Sunday, May 26, 2024

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Lunch With...

Jake Christensen at the original Thai Flavors


Jake Christensen is a developer who has repurposed many of East Village’s 19th and early 20th century buildings, including E300 (Zombie Burger). That was a ground-up construction on a vacant parking lot with one of the largest residential geothermal systems ever in Iowa. We asked him to lunch, and he selected the original Thai Flavors at East 14th and University. 

“I love this place,” he said, speaking for both of us. Now that Taste of Thailand headman Nurack “Pak” Prasong has moved on to his third term in Thailand’s Senate, this eastside Thai Flavors and A Dong are the local O.G.s of Siam’s esteemed cuisine.

Over dishes that used tamarind and lime juice for sour flavors, palm sugar for sweetness and oyster or fish sauce, but never salt, for saltiness, we talked about the city we both call home and Christensen’s role in its revival and design. 

First, this is not the Jake Christensen who quarterbacked the Hawkeyes 2006-08. This JC is a Cyclone. 

“I majored in figuring out what I wanted to do with my life. I started there in engineering and switched to finance.”

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What, besides historic preservation tax credits, attracted him to restoration projects? 

“I grew up on a farm near Riceville. We fixed everything that was broken. I just always felt that it was wasteful to throw things away or tear them down. I also think that old buildings are aesthetically more pleasing and that it’s environmentally responsible to preserve them. I have had to tear down a couple places, but I always prefer saving them.”

Were there any local inspirations in this? 

“Kirk Blunck and John Berguson got it all going in East Village and Court Avenue, respectively. Leslie Gerhart and Jodi Beavers’ great work on the Arlington-Hallet and Ayrshire apartments were eye-openers. I am a big fan of Jim Cownie.”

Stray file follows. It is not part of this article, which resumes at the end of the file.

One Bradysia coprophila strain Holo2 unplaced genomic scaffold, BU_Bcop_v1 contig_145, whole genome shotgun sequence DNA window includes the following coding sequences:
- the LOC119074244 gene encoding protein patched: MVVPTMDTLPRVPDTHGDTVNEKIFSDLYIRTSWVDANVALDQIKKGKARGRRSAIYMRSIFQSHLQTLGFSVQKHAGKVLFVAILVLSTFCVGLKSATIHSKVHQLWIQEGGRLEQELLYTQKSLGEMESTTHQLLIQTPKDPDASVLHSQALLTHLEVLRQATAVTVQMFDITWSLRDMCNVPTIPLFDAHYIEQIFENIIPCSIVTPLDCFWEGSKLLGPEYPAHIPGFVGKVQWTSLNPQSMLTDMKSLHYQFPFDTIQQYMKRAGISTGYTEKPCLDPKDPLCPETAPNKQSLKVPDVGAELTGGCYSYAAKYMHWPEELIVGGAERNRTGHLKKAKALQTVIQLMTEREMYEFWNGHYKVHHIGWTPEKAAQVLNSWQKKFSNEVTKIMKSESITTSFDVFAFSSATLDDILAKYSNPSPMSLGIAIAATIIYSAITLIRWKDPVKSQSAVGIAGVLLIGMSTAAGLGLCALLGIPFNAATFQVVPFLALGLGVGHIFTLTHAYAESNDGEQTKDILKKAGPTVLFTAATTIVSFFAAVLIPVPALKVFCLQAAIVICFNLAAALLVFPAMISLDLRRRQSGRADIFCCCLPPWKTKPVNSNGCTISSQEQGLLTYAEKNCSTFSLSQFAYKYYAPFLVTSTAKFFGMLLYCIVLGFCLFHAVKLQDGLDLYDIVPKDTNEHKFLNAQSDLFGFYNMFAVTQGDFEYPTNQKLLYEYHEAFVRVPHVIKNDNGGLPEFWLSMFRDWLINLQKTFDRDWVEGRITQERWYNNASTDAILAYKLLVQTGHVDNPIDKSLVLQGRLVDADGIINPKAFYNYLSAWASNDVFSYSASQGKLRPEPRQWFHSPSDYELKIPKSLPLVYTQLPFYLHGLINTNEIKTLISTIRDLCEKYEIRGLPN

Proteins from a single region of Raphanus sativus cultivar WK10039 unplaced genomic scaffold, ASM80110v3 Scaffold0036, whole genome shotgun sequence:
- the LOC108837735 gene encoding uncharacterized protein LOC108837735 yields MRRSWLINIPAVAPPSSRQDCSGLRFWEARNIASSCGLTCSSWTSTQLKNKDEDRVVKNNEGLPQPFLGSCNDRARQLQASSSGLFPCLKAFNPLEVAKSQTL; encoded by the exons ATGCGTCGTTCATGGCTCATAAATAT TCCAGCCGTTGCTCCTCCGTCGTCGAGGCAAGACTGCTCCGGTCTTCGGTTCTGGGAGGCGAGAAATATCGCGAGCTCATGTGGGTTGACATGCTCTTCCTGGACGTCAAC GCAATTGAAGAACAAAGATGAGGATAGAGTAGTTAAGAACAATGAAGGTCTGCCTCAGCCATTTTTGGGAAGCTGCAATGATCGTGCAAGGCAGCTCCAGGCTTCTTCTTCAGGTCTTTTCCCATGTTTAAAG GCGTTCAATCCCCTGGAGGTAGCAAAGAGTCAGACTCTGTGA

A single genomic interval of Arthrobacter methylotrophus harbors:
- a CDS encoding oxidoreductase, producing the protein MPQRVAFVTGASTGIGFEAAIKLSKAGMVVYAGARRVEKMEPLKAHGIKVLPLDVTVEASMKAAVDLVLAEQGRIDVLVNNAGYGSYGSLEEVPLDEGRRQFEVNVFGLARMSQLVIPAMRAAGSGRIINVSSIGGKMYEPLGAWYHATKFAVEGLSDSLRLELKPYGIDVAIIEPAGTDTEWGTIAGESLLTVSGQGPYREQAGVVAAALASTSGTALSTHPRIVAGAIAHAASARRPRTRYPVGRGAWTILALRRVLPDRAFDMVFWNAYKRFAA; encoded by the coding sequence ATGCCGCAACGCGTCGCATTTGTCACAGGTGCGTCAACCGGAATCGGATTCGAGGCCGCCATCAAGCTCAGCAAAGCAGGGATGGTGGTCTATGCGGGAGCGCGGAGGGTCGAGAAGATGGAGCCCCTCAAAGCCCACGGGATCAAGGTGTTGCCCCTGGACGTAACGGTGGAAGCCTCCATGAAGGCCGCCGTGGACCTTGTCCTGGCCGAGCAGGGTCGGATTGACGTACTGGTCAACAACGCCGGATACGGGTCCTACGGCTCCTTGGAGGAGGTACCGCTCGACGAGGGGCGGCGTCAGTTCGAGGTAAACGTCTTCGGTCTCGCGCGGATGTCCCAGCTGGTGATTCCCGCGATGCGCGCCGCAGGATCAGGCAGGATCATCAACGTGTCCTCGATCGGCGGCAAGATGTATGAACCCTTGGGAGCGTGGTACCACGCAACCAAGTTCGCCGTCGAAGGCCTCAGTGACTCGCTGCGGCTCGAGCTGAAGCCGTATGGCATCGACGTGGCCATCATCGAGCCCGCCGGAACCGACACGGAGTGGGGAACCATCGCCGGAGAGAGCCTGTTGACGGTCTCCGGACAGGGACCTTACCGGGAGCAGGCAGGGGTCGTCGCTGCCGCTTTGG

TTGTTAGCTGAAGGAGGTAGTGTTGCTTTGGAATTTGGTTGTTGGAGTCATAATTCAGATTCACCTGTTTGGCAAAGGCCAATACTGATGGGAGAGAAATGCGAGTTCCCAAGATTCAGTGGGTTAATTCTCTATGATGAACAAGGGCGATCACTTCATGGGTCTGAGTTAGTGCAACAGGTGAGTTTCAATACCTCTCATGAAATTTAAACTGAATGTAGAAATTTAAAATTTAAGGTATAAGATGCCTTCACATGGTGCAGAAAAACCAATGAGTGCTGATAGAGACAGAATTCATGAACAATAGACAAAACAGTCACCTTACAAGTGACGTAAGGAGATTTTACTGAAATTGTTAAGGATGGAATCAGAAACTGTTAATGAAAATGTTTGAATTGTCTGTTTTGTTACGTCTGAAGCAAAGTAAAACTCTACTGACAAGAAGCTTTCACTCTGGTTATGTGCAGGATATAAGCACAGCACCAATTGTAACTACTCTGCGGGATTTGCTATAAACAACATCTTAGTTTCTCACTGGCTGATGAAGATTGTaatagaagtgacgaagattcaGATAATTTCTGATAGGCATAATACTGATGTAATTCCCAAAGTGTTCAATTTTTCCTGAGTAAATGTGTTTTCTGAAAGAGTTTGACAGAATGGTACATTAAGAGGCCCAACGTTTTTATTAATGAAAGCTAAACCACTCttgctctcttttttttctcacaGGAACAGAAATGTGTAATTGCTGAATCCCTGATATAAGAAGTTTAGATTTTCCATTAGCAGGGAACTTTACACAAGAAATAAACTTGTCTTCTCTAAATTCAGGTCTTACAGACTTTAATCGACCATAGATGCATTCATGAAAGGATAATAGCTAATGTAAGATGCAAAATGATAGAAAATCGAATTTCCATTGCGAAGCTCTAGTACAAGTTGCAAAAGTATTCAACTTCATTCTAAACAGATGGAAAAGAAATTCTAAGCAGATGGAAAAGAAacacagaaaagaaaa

Christensen currently has two eye-opening projects of his own going on. First, he’s doing a much talked about makeover of the former Howard Johnson’s (HoJo) motel and restaurant between Grand and Ingersoll avenues. That is just a part of much larger development there. 

“I want to tie in everything between Nadia’s French Bakery on Grand and Firehouse/Panka/Panchero’s on Ingersoll all the way to the Ingersoll Starbucks. We are rebuilding the retaining wall east of the connector between the two avenues. It will include a staircase that opens access to the MoLo (motor lodge) for pedestrians and cyclists.”

How much will the MoLo recall the HoJo? 

“When we scraped off the old paint, we discovered the original bright orange tiles on the gatehouse building. The shapes of the roofs are iconic and must be preserved. We will illuminate the gatehouse roof with four original poles. Our signage comes right out of the glory days of Route 66.” 

And midcentury Las Vegas. 

I cleaned the HoJo swimming pool when I was young. Will it be restored? 

“It was so deeply buried that it turned out to be too much. We are building a new pool, with a bar. It will be the first outdoor hotel or motel pool in Iowa that is heated to stay open all year. I’m a skier, and that’s not uncommon in ski resorts. I think it’s new to Iowa.”

Will the Office Depot/Dollar General store building stay the same?